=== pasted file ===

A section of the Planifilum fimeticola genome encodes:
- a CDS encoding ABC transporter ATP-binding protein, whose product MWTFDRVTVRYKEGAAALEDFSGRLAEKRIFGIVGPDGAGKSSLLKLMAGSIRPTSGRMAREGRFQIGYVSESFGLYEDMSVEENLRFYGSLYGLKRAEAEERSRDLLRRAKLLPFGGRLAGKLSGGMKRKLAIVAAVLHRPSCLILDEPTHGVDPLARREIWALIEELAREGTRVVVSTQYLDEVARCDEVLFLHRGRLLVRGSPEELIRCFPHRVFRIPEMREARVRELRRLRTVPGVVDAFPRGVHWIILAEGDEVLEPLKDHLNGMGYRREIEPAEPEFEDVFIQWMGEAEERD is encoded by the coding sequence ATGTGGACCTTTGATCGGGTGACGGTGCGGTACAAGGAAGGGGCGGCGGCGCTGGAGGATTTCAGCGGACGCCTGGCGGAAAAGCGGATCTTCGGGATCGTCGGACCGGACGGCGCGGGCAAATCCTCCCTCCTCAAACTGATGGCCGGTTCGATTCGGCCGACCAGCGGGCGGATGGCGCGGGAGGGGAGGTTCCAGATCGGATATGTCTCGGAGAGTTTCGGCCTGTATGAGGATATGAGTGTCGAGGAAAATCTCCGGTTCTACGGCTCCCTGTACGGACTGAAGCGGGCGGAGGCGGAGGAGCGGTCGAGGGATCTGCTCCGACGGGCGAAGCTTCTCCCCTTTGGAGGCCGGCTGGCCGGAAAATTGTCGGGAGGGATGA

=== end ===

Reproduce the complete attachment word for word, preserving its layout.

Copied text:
A section of the Planifilum fimeticola genome encodes:
- a CDS encoding ABC transporter ATP-binding protein, whose product MWTFDRVTVRYKEGAAALEDFSGRLAEKRIFGIVGPDGAGKSSLLKLMAGSIRPTSGRMAREGRFQIGYVSESFGLYEDMSVEENLRFYGSLYGLKRAEAEERSRDLLRRAKLLPFGGRLAGKLSGGMKRKLAIVAAVLHRPSCLILDEPTHGVDPLARREIWALIEELAREGTRVVVSTQYLDEVARCDEVLFLHRGRLLVRGSPEELIRCFPHRVFRIPEMREARVRELRRLRTVPGVVDAFPRGVHWIILAEGDEVLEPLKDHLNGMGYRREIEPAEPEFEDVFIQWMGEAEERD is encoded by the coding sequence ATGTGGACCTTTGATCGGGTGACGGTGCGGTACAAGGAAGGGGCGGCGGCGCTGGAGGATTTCAGCGGACGCCTGGCGGAAAAGCGGATCTTCGGGATCGTCGGACCGGACGGCGCGGGCAAATCCTCCCTCCTCAAACTGATGGCCGGTTCGATTCGGCCGACCAGCGGGCGGATGGCGCGGGAGGGGAGGTTCCAGATCGGATATGTCTCGGAGAGTTTCGGCCTGTATGAGGATATGAGTGTCGAGGAAAATCTCCGGTTCTACGGCTCCCTGTACGGACTGAAGCGGGCGGAGGCGGAGGAGCGGTCGAGGGATCTGCTCCGACGGGCGAAGCTTCTCCCCTTTGGAGGCCGGCTGGCCGGAAAATTGTCGGGAGGGATGA